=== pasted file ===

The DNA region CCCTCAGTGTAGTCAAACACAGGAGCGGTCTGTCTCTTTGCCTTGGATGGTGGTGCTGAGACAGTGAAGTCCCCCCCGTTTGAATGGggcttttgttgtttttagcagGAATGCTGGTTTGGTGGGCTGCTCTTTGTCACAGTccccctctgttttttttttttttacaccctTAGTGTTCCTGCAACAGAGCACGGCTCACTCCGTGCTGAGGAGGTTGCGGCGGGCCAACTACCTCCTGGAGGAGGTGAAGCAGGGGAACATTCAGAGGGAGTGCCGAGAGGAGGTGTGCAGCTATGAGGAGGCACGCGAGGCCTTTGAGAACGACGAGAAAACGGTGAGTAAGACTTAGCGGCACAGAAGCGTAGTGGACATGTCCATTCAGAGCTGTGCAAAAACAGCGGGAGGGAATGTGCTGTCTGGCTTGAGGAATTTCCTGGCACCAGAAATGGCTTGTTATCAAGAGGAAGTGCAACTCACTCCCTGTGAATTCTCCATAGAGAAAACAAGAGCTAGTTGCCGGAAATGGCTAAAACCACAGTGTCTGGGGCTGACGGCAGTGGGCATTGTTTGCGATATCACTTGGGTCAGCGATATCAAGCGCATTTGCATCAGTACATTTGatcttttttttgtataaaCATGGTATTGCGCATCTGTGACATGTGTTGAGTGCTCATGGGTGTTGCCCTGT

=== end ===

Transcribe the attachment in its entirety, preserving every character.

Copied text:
The DNA region CCCTCAGTGTAGTCAAACACAGGAGCGGTCTGTCTCTTTGCCTTGGATGGTGGTGCTGAGACAGTGAAGTCCCCCCCGTTTGAATGGggcttttgttgtttttagcagGAATGCTGGTTTGGTGGGCTGCTCTTTGTCACAGTccccctctgttttttttttttttacaccctTAGTGTTCCTGCAACAGAGCACGGCTCACTCCGTGCTGAGGAGGTTGCGGCGGGCCAACTACCTCCTGGAGGAGGTGAAGCAGGGGAACATTCAGAGGGAGTGCCGAGAGGAGGTGTGCAGCTATGAGGAGGCACGCGAGGCCTTTGAGAACGACGAGAAAACGGTGAGTAAGACTTAGCGGCACAGAAGCGTAGTGGACATGTCCATTCAGAGCTGTGCAAAAACAGCGGGAGGGAATGTGCTGTCTGGCTTGAGGAATTTCCTGGCACCAGAAATGGCTTGTTATCAAGAGGAAGTGCAACTCACTCCCTGTGAATTCTCCATAGAGAAAACAAGAGCTAGTTGCCGGAAATGGCTAAAACCACAGTGTCTGGGGCTGACGGCAGTGGGCATTGTTTGCGATATCACTTGGGTCAGCGATATCAAGCGCATTTGCATCAGTACATTTGatcttttttttgtataaaCATGGTATTGCGCATCTGTGACATGTGTTGAGTGCTCATGGGTGTTGCCCTGT